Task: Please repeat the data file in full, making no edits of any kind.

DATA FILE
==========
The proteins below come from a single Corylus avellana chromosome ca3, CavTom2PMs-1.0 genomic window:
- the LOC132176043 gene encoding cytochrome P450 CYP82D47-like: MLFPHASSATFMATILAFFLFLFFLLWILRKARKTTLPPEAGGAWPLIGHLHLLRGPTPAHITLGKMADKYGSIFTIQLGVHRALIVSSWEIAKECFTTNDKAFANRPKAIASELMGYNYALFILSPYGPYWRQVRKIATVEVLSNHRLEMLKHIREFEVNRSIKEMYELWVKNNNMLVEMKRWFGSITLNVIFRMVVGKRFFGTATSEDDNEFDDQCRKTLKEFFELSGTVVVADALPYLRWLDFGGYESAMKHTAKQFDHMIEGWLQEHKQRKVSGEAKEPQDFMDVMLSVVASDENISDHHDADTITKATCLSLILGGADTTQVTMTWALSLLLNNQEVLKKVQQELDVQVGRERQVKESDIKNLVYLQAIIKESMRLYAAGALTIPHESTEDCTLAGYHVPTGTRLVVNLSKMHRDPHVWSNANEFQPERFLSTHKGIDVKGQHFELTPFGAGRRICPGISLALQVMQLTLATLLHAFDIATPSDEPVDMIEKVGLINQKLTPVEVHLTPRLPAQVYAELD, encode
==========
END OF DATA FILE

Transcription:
The proteins below come from a single Corylus avellana chromosome ca3, CavTom2PMs-1.0 genomic window:
- the LOC132176043 gene encoding cytochrome P450 CYP82D47-like: MLFPHASSATFMATILAFFLFLFFLLWILRKARKTTLPPEAGGAWPLIGHLHLLRGPTPAHITLGKMADKYGSIFTIQLGVHRALIVSSWEIAKECFTTNDKAFANRPKAIASELMGYNYALFILSPYGPYWRQVRKIATVEVLSNHRLEMLKHIREFEVNRSIKEMYELWVKNNNMLVEMKRWFGSITLNVIFRMVVGKRFFGTATSEDDNEFDDQCRKTLKEFFELSGTVVVADALPYLRWLDFGGYESAMKHTAKQFDHMIEGWLQEHKQRKVSGEAKEPQDFMDVMLSVVASDENISDHHDADTITKATCLSLILGGADTTQVTMTWALSLLLNNQEVLKKVQQELDVQVGRERQVKESDIKNLVYLQAIIKESMRLYAAGALTIPHESTEDCTLAGYHVPTGTRLVVNLSKMHRDPHVWSNANEFQPERFLSTHKGIDVKGQHFELTPFGAGRRICPGISLALQVMQLTLATLLHAFDIATPSDEPVDMIEKVGLINQKLTPVEVHLTPRLPAQVYAELD, encode